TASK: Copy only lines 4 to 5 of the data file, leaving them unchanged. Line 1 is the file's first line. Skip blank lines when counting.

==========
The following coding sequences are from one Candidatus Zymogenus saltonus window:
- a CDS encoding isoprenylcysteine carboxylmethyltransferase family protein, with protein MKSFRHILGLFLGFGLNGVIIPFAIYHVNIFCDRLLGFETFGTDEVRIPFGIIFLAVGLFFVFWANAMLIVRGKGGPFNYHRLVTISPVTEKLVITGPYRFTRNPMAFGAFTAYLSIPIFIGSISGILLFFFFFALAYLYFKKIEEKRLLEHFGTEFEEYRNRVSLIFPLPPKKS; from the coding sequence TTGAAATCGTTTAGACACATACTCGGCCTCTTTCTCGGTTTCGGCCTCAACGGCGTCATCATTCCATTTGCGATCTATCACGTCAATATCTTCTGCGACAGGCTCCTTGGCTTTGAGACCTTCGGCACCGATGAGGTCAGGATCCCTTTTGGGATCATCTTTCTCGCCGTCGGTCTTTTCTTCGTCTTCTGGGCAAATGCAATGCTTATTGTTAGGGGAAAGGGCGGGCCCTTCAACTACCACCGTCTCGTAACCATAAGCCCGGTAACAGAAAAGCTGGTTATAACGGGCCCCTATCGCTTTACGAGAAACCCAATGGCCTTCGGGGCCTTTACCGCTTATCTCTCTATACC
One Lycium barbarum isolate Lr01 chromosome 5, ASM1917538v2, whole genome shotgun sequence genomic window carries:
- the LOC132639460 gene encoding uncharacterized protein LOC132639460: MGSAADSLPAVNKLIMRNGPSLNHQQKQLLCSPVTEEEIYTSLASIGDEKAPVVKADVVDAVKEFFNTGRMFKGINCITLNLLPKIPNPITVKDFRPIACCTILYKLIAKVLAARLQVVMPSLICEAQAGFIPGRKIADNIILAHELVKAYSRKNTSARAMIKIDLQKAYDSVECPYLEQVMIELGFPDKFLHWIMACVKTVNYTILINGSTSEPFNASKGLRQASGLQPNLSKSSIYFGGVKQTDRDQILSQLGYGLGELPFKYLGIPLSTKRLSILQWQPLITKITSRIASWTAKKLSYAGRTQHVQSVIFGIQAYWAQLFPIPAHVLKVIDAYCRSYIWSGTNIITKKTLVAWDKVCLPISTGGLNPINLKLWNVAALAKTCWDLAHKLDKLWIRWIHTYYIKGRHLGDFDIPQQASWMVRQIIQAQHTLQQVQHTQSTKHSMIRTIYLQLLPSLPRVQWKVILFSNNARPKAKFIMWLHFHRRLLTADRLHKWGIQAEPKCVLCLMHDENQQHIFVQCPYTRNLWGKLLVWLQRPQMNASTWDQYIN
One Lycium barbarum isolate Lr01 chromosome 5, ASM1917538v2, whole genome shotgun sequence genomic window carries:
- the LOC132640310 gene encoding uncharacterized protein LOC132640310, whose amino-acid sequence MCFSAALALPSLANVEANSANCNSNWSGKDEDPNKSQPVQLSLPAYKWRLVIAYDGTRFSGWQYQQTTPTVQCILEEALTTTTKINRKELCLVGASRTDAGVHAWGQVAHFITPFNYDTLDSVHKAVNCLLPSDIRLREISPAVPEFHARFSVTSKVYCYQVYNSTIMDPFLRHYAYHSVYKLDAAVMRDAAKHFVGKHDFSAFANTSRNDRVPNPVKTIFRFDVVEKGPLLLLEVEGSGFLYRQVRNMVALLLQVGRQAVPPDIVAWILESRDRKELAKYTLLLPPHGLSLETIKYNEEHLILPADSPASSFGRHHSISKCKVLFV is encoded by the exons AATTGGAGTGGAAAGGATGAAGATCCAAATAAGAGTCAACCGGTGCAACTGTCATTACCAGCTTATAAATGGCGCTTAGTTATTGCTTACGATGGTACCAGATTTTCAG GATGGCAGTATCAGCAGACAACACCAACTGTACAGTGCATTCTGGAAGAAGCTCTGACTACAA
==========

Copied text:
- the LOC132639460 gene encoding uncharacterized protein LOC132639460: MGSAADSLPAVNKLIMRNGPSLNHQQKQLLCSPVTEEEIYTSLASIGDEKAPVVKADVVDAVKEFFNTGRMFKGINCITLNLLPKIPNPITVKDFRPIACCTILYKLIAKVLAARLQVVMPSLICEAQAGFIPGRKIADNIILAHELVKAYSRKNTSARAMIKIDLQKAYDSVECPYLEQVMIELGFPDKFLHWIMACVKTVNYTILINGSTSEPFNASKGLRQASGLQPNLSKSSIYFGGVKQTDRDQILSQLGYGLGELPFKYLGIPLSTKRLSILQWQPLITKITSRIASWTAKKLSYAGRTQHVQSVIFGIQAYWAQLFPIPAHVLKVIDAYCRSYIWSGTNIITKKTLVAWDKVCLPISTGGLNPINLKLWNVAALAKTCWDLAHKLDKLWIRWIHTYYIKGRHLGDFDIPQQASWMVRQIIQAQHTLQQVQHTQSTKHSMIRTIYLQLLPSLPRVQWKVILFSNNARPKAKFIMWLHFHRRLLTADRLHKWGIQAEPKCVLCLMHDENQQHIFVQCPYTRNLWGKLLVWLQRPQMNASTWDQYIN
One Lycium barbarum isolate Lr01 chromosome 5, ASM1917538v2, whole genome shotgun sequence genomic window carries: